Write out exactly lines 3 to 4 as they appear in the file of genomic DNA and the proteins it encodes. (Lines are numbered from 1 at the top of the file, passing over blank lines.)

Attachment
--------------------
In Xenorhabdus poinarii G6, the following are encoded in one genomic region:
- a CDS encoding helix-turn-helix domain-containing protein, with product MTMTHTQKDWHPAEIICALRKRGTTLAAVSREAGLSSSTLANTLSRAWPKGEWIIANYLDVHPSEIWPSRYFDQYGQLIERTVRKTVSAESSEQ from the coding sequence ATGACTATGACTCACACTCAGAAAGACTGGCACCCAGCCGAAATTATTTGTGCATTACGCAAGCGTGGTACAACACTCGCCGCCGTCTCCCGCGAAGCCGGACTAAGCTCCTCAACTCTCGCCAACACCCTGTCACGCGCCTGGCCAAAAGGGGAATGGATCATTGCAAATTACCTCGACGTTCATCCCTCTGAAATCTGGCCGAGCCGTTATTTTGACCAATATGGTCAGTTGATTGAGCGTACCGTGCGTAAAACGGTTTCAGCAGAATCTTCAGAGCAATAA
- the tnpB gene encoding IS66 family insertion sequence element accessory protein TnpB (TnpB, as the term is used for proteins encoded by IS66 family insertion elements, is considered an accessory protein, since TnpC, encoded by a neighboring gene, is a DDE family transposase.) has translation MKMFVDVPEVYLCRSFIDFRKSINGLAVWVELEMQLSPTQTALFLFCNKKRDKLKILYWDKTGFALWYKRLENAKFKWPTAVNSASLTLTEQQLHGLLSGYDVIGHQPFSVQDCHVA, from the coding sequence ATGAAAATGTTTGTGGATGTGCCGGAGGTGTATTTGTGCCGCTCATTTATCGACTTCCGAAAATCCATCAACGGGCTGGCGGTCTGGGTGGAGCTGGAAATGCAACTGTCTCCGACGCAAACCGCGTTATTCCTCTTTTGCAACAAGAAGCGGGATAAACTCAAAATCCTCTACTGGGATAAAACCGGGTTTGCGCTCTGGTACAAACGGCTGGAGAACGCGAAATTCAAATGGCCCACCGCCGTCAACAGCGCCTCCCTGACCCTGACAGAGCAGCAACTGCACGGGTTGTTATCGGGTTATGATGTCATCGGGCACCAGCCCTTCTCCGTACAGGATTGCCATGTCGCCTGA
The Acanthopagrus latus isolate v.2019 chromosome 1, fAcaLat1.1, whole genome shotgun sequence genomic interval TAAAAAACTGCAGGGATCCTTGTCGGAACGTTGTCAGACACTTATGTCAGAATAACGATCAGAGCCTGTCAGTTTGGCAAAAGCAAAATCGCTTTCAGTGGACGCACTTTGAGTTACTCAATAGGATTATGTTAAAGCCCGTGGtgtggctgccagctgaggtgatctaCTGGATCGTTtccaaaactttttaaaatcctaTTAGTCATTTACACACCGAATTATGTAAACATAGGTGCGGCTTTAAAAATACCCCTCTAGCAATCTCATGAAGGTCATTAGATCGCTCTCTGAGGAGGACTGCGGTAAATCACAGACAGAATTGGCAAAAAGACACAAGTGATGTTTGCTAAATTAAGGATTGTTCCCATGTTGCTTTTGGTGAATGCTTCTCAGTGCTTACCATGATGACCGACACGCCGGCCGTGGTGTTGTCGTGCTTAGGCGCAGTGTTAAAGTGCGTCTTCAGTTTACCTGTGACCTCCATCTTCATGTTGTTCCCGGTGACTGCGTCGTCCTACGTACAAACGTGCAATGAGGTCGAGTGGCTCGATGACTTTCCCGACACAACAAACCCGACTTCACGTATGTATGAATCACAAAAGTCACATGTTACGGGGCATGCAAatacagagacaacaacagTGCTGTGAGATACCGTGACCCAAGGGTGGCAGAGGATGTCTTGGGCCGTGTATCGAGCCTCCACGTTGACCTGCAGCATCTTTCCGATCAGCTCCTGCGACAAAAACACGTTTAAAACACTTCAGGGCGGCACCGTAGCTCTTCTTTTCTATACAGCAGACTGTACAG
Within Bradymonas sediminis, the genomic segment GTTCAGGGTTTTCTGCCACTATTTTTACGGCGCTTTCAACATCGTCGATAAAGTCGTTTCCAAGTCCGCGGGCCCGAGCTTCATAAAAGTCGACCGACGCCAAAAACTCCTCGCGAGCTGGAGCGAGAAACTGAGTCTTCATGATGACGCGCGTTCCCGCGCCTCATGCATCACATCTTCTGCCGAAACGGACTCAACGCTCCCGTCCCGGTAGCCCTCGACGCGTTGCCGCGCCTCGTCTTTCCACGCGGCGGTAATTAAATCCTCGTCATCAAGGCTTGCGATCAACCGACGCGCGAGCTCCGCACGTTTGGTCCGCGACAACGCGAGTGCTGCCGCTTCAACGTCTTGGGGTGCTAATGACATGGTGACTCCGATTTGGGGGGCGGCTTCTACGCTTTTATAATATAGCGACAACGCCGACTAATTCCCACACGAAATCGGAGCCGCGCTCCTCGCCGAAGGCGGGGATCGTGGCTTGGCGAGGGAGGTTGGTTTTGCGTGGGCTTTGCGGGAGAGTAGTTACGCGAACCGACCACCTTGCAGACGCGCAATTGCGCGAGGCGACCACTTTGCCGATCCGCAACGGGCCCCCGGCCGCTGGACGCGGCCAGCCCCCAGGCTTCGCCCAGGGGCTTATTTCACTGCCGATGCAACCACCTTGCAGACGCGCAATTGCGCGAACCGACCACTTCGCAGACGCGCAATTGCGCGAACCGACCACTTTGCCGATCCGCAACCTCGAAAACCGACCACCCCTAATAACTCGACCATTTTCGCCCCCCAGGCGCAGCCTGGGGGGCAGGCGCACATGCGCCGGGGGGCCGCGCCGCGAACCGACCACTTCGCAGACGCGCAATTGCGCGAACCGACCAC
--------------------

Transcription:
- the tnpB gene encoding IS66 family insertion sequence element accessory protein TnpB (TnpB, as the term is used for proteins encoded by IS66 family insertion elements, is considered an accessory protein, since TnpC, encoded by a neighboring gene, is a DDE family transposase.) has translation MKMFVDVPEVYLCRSFIDFRKSINGLAVWVELEMQLSPTQTALFLFCNKKRDKLKILYWDKTGFALWYKRLENAKFKWPTAVNSASLTLTEQQLHGLLSGYDVIGHQPFSVQDCHVA, from the coding sequence ATGAAAATGTTTGTGGATGTGCCGGAGGTGTATTTGTGCCGCTCATTTATCGACTTCCGAAAATCCATCAACGGGCTGGCGGTCTGGGTGGAGCTGGAAATGCAACTGTCTCCGACGCAAACCGCGTTATTCCTCTTTTGCAACAAGAAGCGGGATAAACTCAAAATCCTCTACTGGGATAAAACCGGGTTTGCGCTCTGGTACAAACGGCTGGAGAACGCGAAATTCAAATGGCCCACCGCCGTCAACAGCGCCTCCCTGACCCTGACAGAGCAGCAACTGCACGGGTTGTTATCGGGTTATGATGTCATCGGGCACCAGCCCTTCTCCGTACAGGATTGCCATGTCGCCTGA
The Acanthopagrus latus isolate v.2019 chromosome 1, fAcaLat1.1, whole genome shotgun sequence genomic interval TAAAAAACTGCAGGGATCCTTGTCGGAACGTTGTCAGACACTTATGTCAGAATAACGATCAGAGCCTGTCAGTTTGGCAAAAGCAAAATCGCTTTCAGTGGACGCACTTTGAGTTACTCAATAGGATTATGTTAAAGCCCGTGGtgtggctgccagctgaggtgatctaCTGGATCGTTtccaaaactttttaaaatcctaTTAGTCATTTACACACCGAATTATGTAAACATAGGTGCGGCTTTAAAAATACCCCTCTAGCAATCTCATGAAGGTCATTAGATCGCTCTCTGAGGAGGACTGCGGTAAATCACAGACAGAATTGGCAAAAAGACACAAGTGATGTTTGCTAAATTAAGGATTGTTCCCATGTTGCTTTTGGTGAATGCTTCTCAGTGCTTACCATGATGACCGACACGCCGGCCGTGGTGTTGTCGTGCTTAGGCGCAGTGTTAAAGTGCGTCTTCAGTTTACCTGTGACCTCCATCTTCATGTTGTTCCCGGTGACTGCGTCGTCCTACGTACAAACGTGCAATGAGGTCGAGTGGCTCGATGACTTTCCCGACACAACAAACCCGACTTCACGTATGTATGAATCACAAAAGTCACATGTTACGGGGCATGCAAatacagagacaacaacagTGCTGTGAGATACCGTGACCCAAGGGTGGCAGAGGATGTCTTGGGCCGTGTATCGAGCCTCCACGTTGACCTGCAGCATCTTTCCGATCAGCTCCTGCGACAAAAACACGTTTAAAACACTTCAGGGCGGCACCGTAGCTCTTCTTTTCTATACAGCAGACTGTACAG